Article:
IMF & Alef: Social inequality down, standard of living up during Ahmadinejad’s presidency

Iran’s Gini coefficient graph (2004-2010)

Iran’s Gini coefficient graph (2004-2010)

Source: Alef

Date: 16 August 2011

According to the Iran Statistics Center (ISC) during President Mahmoud Ahmadinejad’s two terms in office, social inequality in Iran decreased by a noticeable margin and household access to amenities such as appliances, utilities and vehicles, increased. In a presentation to the Planning and Budget Commission of Iran’s national legislature (the Islamic Consultative Assembly or Majlis), the ISC presented its findings which looked at social inequality as measured by the Gini coefficient, and access to amenities by rural and urban households from 2004/05 – 2010/11.

The Gini coefficient measures the inequality in the distribution of wealth, with 0 being total equality and 1 being total inequality. According to the ISC during the period in question Iran’s Gini coefficient decreased by a total of 0.04 from 0.39 in 2004/05 (the year Ahmadinejad took office) to 0.35 in 2010/11.

A report issued in August 2011 by the International Monetary Fund (IMF), which looked at Ahmadinejad’s Targeted Subsidy Reform, made similar findings. The IMF specifically stated:

“…the Gini coefficient is estimated to have fallen from 0.45-0.40 before the reform to 0.37 after the implementation of the subsidy reform.”[1]

While the Gini coefficient measures relative changes in wealth, it is not a measure of the absolute change in wealth. Thus while social inequality may be decreasing, this does not necessarily imply an overall improvement in living conditions.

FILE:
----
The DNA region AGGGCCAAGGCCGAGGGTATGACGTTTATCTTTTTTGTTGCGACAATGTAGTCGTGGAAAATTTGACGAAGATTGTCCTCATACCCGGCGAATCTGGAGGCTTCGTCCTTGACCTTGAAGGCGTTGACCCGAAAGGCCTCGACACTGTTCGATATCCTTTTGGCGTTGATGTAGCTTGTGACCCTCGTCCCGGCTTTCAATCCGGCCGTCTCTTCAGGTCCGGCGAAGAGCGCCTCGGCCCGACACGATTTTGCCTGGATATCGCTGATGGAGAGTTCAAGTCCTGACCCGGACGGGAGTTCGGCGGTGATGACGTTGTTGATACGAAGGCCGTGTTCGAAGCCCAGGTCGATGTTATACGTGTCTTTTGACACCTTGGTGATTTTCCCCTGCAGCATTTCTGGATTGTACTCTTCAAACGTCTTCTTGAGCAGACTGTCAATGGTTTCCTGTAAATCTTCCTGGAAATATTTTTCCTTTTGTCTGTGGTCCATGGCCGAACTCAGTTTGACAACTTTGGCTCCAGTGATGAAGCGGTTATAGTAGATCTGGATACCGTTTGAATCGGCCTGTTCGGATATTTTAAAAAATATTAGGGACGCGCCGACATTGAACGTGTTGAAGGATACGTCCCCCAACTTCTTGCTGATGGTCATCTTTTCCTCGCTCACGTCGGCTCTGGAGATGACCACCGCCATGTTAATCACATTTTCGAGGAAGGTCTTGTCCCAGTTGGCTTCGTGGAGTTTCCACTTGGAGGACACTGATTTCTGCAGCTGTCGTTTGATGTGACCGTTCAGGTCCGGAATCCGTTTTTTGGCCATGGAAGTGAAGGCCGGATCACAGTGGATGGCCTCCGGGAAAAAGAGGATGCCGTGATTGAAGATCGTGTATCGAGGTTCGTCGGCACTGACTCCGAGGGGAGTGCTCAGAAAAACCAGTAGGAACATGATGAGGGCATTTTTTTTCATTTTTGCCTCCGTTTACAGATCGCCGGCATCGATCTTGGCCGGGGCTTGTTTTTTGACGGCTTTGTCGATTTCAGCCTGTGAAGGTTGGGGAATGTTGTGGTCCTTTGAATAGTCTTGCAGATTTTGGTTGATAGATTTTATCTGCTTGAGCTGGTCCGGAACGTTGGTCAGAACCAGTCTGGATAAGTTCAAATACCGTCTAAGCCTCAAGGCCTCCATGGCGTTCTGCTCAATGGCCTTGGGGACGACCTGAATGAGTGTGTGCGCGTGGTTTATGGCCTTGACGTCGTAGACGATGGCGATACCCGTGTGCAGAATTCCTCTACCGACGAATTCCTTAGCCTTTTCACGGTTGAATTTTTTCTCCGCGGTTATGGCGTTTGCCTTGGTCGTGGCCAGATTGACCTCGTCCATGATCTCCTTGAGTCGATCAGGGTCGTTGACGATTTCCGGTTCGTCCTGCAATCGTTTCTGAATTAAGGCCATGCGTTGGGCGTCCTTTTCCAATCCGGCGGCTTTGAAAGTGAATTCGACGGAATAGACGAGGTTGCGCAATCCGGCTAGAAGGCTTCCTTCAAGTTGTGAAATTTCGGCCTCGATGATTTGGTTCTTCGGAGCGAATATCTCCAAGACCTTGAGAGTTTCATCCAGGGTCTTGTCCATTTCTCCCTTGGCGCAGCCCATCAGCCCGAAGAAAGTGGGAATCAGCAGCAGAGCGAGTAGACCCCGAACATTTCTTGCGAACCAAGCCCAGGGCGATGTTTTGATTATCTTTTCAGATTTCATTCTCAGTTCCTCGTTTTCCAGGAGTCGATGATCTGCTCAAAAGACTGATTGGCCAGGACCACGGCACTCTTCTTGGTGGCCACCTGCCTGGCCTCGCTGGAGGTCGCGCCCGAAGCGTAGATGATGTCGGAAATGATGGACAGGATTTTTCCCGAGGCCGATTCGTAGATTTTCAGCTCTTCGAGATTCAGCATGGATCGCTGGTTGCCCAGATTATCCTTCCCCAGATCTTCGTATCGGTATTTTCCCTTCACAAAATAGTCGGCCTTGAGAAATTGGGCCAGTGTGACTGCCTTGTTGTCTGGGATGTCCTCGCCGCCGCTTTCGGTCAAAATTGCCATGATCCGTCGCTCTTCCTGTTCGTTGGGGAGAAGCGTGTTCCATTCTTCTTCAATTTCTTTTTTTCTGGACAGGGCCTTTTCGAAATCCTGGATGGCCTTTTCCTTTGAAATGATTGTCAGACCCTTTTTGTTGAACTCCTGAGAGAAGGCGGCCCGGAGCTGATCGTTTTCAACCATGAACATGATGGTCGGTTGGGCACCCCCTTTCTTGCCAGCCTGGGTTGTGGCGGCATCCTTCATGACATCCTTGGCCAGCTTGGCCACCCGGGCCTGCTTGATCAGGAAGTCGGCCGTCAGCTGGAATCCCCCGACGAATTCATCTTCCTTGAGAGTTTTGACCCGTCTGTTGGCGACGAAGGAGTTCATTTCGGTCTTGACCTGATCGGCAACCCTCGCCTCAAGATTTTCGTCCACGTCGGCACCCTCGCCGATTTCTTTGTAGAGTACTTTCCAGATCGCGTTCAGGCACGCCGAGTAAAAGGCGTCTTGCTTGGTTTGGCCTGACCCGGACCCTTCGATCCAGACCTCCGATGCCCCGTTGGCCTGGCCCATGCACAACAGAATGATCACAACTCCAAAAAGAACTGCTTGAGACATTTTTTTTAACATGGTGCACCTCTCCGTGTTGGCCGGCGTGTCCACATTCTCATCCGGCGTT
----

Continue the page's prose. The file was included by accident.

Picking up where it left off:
According to the news website Alef however, Iranian households’ access to amenities has also increased, implying an improvement in the overall standard of living during the same period. Alef, which is linked to the anti-Ahmadinejad Majlis representative and head of the Majlis Research Center Ahmad Tavakoli, provided statistics which showed an increase in the access to a wide range of amenities including automobiles, personal computers, piped natural gas.

Editors’ note: This article by Alef is notable because of the nature of the source. Alef and its chief backer Tavakoli have been ardent critics of the executive, and have taken a hardline against Ahmadinejad. A positive article by Alef on Ahmadinejad’s economic performance may mean that, in combination with the recent IMF report, the economic situation in Iran may have taken a turn for the better- at least in the short-term.

While this could have several implications, one of the most important may be for the issue of US economic sanctions on Iran which has been a subject of heated discussion in the American and Western press in recent weeks. US economic sanctions since the Islamic Revolution of 1979 have attempted to weaken Iran’s economy in order to reduce its military capabilities, put pressure on its citizens to rise up and pressure Iran to halt its nuclear program. While these sanctions have had a deleterious effect on Iran’s economy in recent years, if Ahmadinejad’s targeted subsidy reform are actually proving successful in reversing this trend then economic sanctions may no longer be as effective as they once were in dealing with Iran.

However the long-term implications of the president’s economic policies still remain to be seen.

Also see:

Beyond sanctions and war: US policy options toward Iran